# Linear and non-linear regression

Objectives

• Being able to compute and plot linear and nonlinear regression

Instructor note

• 15 min presentation/demo

Some plotting libraries can compute and plot linear and non-linear least-squares regression models to input data, see for instance:

In this section we will show one way of computing linear and non-linear fit parameters “outside” of the plot using scipy.stats.linregress and scipy.optimize.curve_fit and then constructing the fit function ourselves. This has the advantage that we then also explicitly know the fit parameters and can use them outside of the plotting for analysis.

Let’s take this example as a starting point:

import matplotlib.pyplot as plt

# this is dataset 2 from
# https://en.wikipedia.org/wiki/Anscombe%27s_quartet
x_values = [10.0, 8.0, 13.0, 9.0, 11.0, 14.0, 6.0, 4.0, 12.0, 7.0, 5.0]
y_values = [9.14, 8.14, 8.74, 8.77, 9.26, 8.10, 6.13, 3.10, 9.13, 7.26, 4.74]

fig, ax = plt.subplots()
fig.set_dpi(100.0)

ax.scatter(x_values, y_values, c="red", marker="x", label="original data")

ax.set_xlabel("we should label the x axis")
ax.set_ylabel("we should label the y axis")
ax.set_title("some title")
ax.legend()


Our starting plot with data that we want to approximate with a non-linear fit function.

This is a nice way to obtain the linear fit (also try to print res separately to see its components):

import matplotlib.pyplot as plt

# stats provides linear regression
from scipy import stats

# this is dataset 2 from
# https://en.wikipedia.org/wiki/Anscombe%27s_quartet
x_values = [10.0, 8.0, 13.0, 9.0, 11.0, 14.0, 6.0, 4.0, 12.0, 7.0, 5.0]
y_values = [9.14, 8.14, 8.74, 8.77, 9.26, 8.10, 6.13, 3.10, 9.13, 7.26, 4.74]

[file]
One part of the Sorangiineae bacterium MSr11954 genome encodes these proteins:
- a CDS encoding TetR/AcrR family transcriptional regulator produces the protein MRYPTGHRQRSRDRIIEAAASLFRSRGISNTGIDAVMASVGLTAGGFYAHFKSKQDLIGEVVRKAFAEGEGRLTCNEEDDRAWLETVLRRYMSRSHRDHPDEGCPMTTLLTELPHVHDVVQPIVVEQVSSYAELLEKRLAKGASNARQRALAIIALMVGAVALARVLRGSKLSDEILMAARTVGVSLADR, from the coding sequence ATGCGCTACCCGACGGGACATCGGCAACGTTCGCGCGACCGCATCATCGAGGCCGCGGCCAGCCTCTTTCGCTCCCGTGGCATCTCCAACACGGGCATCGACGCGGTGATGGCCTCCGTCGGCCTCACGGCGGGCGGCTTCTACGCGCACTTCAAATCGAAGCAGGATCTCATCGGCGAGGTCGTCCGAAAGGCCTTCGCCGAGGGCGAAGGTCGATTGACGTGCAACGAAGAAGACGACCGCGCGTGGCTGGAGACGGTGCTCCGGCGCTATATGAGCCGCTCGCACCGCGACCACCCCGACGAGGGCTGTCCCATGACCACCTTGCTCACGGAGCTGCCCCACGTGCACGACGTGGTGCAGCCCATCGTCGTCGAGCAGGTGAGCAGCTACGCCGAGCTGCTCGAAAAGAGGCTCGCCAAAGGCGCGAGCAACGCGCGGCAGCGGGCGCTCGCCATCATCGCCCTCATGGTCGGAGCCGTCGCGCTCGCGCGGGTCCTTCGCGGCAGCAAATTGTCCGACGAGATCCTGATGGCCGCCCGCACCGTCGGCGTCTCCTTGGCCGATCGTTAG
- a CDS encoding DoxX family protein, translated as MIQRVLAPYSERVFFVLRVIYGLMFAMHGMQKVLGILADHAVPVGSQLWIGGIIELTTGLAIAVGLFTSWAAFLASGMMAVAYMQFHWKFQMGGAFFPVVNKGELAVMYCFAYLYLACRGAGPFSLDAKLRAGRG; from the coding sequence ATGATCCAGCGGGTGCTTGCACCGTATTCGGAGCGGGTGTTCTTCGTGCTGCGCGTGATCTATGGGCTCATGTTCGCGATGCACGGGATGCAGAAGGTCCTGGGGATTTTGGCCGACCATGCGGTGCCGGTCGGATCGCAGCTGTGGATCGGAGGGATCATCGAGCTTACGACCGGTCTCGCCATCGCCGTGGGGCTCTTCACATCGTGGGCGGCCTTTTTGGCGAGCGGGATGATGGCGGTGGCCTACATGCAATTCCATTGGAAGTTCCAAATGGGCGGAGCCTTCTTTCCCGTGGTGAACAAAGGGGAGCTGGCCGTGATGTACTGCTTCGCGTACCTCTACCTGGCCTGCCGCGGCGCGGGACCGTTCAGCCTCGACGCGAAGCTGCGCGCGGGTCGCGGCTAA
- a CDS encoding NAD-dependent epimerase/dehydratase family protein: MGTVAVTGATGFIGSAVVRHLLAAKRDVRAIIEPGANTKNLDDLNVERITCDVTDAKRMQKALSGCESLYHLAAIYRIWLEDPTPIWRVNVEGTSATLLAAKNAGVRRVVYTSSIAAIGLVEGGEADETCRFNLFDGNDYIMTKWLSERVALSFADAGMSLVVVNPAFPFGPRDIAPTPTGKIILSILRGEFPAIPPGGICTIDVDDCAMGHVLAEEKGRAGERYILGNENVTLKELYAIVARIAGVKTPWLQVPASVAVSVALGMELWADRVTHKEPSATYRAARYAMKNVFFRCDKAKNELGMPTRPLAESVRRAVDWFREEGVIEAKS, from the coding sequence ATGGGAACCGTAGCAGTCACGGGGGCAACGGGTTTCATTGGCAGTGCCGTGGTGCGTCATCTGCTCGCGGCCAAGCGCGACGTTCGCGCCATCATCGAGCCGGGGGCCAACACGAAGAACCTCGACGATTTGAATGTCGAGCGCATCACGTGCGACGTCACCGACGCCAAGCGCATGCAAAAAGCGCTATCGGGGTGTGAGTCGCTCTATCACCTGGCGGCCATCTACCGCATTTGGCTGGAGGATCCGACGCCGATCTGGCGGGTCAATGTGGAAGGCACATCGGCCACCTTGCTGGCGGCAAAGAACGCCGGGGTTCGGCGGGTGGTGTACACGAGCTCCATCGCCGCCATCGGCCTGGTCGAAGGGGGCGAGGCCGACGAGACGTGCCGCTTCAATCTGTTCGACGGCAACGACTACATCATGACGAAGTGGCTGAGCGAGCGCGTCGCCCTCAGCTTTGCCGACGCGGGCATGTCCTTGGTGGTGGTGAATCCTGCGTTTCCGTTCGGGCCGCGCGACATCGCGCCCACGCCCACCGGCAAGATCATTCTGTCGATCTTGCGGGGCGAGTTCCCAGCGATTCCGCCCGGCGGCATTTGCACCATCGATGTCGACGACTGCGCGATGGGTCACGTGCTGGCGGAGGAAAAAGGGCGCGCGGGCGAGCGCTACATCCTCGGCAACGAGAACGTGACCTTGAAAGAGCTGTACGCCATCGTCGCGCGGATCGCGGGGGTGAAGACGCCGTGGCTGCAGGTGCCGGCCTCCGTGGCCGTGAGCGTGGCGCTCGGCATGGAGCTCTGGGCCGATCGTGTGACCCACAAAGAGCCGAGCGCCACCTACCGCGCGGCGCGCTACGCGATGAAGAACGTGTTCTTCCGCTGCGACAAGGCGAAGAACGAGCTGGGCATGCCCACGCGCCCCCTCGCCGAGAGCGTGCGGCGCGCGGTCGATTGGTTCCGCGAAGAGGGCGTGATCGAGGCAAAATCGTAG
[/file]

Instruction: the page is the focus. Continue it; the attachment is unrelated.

fig, ax = plt.subplots()
fig.set_dpi(100.0)

ax.scatter(x_values, y_values, c="red", marker="x", label="original data")

# compute linear regression
res = stats.linregress(x_values, y_values)
# create fitted values
y_fit = [res.intercept + res.slope*x for x in x_values]

ax.plot(x_values, y_fit, c="blue", label="fitted line")

ax.set_xlabel("we should label the x axis")
ax.set_ylabel("we should label the y axis")
ax.set_title("some title")
ax.legend()


Linear least-squares regression fitted to the data using stats.linregress.

There are many ways to obtain parameters for a non-linear or polynomial fit in Python but this is a nice one since it gives the flexibility to define the fit function:

import matplotlib.pyplot as plt
import numpy as np
from scipy.optimize import curve_fit

# this is the function we want to fit
def func(x, a, b, c):
return a*x*x + b*x + c

# this is dataset 2 from
# https://en.wikipedia.org/wiki/Anscombe%27s_quartet
x_values = [10.0, 8.0, 13.0, 9.0, 11.0, 14.0, 6.0, 4.0, 12.0, 7.0, 5.0]
y_values = [9.14, 8.14, 8.74, 8.77, 9.26, 8.10, 6.13, 3.10, 9.13, 7.26, 4.74]

fig, ax = plt.subplots()
fig.set_dpi(100.0)

ax.scatter(x_values, y_values, c="red", marker="x", label="original data")

# non-linear least squares to fit func to data
p_opt, p_cov = curve_fit(func, x_values, y_values)

# these are the fitted values a, b, c
a, b, c = p_opt

# produce 100 values in the range we want to cover along x
x_fit = np.linspace(min(x_values), max(x_values), 100)

# compute fitted y values
y_fit = [func(x, a, b, c) for x in x_fit]

ax.plot(x_fit, y_fit, c="blue", label="fitted line")

ax.set_xlabel("we should label the x axis")
ax.set_ylabel("we should label the y axis")
ax.set_title("some title")
ax.legend()


Non-linear least-squares regression fitted to the data.

To understand better what np.linspace does, try reducing the 100 to 5.

Keypoints

• SciPy has a wealth of functionality to make this and similar work easier.

• It is a good idea to check and browse SciPy and related libraries to check whether what you have in mind does not exist already.